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Franz KROMMER (1759-1831)
Flute Quartet in D, Op. 93 (1819) [21:36]
Flute Quartet in C, Op. 90 (1820) [26:30]
Flute Quartet in G, Op. 92 (1816?) [26:04]
Andreas Blau (flute)
Christoph Streuli (violin)
Ulrich Knörzer (viola)
David Riniker (cello)
rec. Philharmonie, Berlin, December 2014, January-February 2015
TUDOR 7199 [74:26]

Composers of the Classical period apparently found the combination of flute with string trio attractive. The best known of these "flute quartets" are the four attributed to Mozart -- at least one of which may actually be by him -- but I've also previously reviewed the Opus 4 set by Ernst Eichner (ACCENT ACC 24183), and I know of others. This combination of instruments seems to have drawn out these composers' lighter, more cheerful side.

That this should also be true of Franz Krommer's D major quartet is hardly a surprise, given the consistently sunny mood of this transplanted Bohemian's output. The firm, assertive string phrases at the start are Classically severe, but the flute's response immediately lightens the atmosphere. Questioning minor-key phrases crop up here and there, never for long enough to disturb the overall cheerful demeanour. The Adagio is broad and serene; in the coda, the theme feints briefly toward the subdominant before resolving. The Minuetto, with more running figures for the flute, feels more like a scherzo, balanced by a spacious-sounding Trio in the same tempo. The final Presto, a tarantella, is simply delightful.

The other two quartets are both more elaborately wrought and more emotionally diverse. At the start of the C major, the flute spins liquid runs over string chords; then the music, while maintaining tempo, becomes more uneasy. The exposition cadences solidly in the major, but the development immediately shifts into a mysterious minor. The Minuetto is sprightly and playful. The Adagio cantabile sounds rather quick for the flute's decorated lines, but the tempo makes sense later, at the arrival of the little string outbursts. The finale is pleasantly active.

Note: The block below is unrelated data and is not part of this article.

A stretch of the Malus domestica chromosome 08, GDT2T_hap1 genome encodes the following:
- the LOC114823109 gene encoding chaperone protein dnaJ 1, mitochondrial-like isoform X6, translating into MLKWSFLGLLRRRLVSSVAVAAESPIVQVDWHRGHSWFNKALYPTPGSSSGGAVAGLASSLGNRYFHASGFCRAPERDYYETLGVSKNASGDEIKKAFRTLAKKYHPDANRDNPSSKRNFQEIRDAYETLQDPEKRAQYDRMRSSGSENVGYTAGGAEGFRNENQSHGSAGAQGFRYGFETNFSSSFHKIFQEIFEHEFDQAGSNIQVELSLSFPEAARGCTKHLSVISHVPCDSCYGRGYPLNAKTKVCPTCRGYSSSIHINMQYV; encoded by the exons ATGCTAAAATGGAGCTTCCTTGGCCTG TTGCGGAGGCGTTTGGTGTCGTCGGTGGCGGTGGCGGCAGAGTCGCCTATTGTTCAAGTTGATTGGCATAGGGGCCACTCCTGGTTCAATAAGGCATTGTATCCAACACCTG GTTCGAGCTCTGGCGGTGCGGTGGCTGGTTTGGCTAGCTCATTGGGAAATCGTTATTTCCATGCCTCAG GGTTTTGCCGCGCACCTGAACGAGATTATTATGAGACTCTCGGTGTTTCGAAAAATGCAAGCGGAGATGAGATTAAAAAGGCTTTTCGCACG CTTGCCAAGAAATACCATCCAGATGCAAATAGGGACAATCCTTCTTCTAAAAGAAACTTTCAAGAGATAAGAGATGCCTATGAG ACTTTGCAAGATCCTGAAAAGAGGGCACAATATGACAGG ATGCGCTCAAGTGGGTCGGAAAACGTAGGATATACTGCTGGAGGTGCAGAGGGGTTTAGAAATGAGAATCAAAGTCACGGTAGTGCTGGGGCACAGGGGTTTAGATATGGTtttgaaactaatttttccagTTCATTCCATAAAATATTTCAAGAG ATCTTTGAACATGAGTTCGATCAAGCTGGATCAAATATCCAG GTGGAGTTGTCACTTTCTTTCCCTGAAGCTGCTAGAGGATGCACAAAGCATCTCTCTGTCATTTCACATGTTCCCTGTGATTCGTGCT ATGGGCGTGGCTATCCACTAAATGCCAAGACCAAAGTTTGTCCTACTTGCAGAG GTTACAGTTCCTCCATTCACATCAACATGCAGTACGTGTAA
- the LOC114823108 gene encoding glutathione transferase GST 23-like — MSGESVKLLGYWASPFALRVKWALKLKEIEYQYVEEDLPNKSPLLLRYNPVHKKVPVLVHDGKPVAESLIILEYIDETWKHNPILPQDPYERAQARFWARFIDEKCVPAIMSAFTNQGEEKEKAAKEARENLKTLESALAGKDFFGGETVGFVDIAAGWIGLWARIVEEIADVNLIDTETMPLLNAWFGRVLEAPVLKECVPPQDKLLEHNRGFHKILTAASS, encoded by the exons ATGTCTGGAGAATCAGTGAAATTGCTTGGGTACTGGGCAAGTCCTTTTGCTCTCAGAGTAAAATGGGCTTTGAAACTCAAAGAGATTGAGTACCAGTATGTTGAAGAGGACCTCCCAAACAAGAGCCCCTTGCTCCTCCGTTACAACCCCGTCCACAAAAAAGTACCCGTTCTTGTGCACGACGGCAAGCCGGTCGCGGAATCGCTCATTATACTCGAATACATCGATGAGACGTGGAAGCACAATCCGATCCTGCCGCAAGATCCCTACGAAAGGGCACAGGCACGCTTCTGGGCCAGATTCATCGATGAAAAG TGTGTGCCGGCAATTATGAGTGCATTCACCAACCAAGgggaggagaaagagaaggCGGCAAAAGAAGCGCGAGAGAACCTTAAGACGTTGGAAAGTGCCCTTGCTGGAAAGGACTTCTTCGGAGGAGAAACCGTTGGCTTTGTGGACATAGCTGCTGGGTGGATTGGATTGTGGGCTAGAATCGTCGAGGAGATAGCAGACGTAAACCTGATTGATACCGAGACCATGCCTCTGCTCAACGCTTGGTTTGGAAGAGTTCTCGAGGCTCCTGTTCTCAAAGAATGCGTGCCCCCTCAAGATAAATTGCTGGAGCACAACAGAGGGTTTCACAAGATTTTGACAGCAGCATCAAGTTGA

Peter Keller's program note describes the G major quartet as "the most individual of the three works." The opening theme-group already veers into the minor, turning the initial propulsion to agitation, while the second theme, sprouting from the same melodic germ, can't quite settle into either mode. The Adagio, searching in mood, is flowing in tempo while suggesting breadth. The Minuetto is easygoing, though with a Beethovenian forward drive; its minor-key Trio is somewhat extended. The finale, alas, is a letdown, though the execution is partly to blame. The manner at the start is too laid-back; the playing generally needs more rhythmic point, as well as a better balance among the three strings. It all comes to feel like empty note-spinning.

Featured flutist Andreas Blau displays a dextrous technique in Krommer's running passages, which he inflects with an unobtrusive rubato that subtly clarifies their sense of direction, and brings poised breath control to the broad, lyrical melodies. Unlike some other flautists I've recently heard (and reviewed), he avoids conspicuous overblowing above the staff, so the tone quality never becomes unpleasant. My only cavil is that, in the movements he launches solo - the Minuetto of the D major and the finale of the C major - the scansion isn't immediately clear: we don't get our rhythmic footing until the strings come in.

I've expressed my reservations about the strings in Opus 92; some of their chording in Opus 90 is a bit loose, as well. In the simpler Opus 93, however, the players provide strongly grounded, full-bodied chording.

The sound is vivid, though there could have been a few seconds' longer pause between the first two movements of the D major.

Stephen Francis Vasta

 

 




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